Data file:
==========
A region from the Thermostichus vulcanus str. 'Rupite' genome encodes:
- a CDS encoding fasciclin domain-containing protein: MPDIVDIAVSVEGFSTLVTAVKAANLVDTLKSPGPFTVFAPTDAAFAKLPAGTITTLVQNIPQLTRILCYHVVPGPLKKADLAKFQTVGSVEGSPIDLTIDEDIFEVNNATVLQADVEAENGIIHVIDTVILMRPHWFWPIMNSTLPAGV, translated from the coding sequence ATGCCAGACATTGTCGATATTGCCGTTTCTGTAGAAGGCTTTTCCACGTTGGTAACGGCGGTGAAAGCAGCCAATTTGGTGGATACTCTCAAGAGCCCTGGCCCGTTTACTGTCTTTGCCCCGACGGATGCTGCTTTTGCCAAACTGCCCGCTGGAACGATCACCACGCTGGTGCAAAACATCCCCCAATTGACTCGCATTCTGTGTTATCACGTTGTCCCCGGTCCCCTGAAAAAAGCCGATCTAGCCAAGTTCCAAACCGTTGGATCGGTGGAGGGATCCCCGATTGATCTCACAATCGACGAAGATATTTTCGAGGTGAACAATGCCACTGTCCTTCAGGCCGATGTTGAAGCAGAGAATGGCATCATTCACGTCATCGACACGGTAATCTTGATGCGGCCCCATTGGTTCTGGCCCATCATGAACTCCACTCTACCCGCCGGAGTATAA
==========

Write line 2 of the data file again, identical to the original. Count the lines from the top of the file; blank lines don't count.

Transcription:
- a CDS encoding fasciclin domain-containing protein: MPDIVDIAVSVEGFSTLVTAVKAANLVDTLKSPGPFTVFAPTDAAFAKLPAGTITTLVQNIPQLTRILCYHVVPGPLKKADLAKFQTVGSVEGSPIDLTIDEDIFEVNNATVLQADVEAENGIIHVIDTVILMRPHWFWPIMNSTLPAGV, translated from the coding sequence ATGCCAGACATTGTCGATATTGCCGTTTCTGTAGAAGGCTTTTCCACGTTGGTAACGGCGGTGAAAGCAGCCAATTTGGTGGATACTCTCAAGAGCCCTGGCCCGTTTACTGTCTTTGCCCCGACGGATGCTGCTTTTGCCAAACTGCCCGCTGGAACGATCACCACGCTGGTGCAAAACATCCCCCAATTGACTCGCATTCTGTGTTATCACGTTGTCCCCGGTCCCCTGAAAAAAGCCGATCTAGCCAAGTTCCAAACCGTTGGATCGGTGGAGGGATCCCCGATTGATCTCACAATCGACGAAGATATTTTCGAGGTGAACAATGCCACTGTCCTTCAGGCCGATGTTGAAGCAGAGAATGGCATCATTCACGTCATCGACACGGTAATCTTGATGCGGCCCCATTGGTTCTGGCCCATCATGAACTCCACTCTACCCGCCGGAGTATAA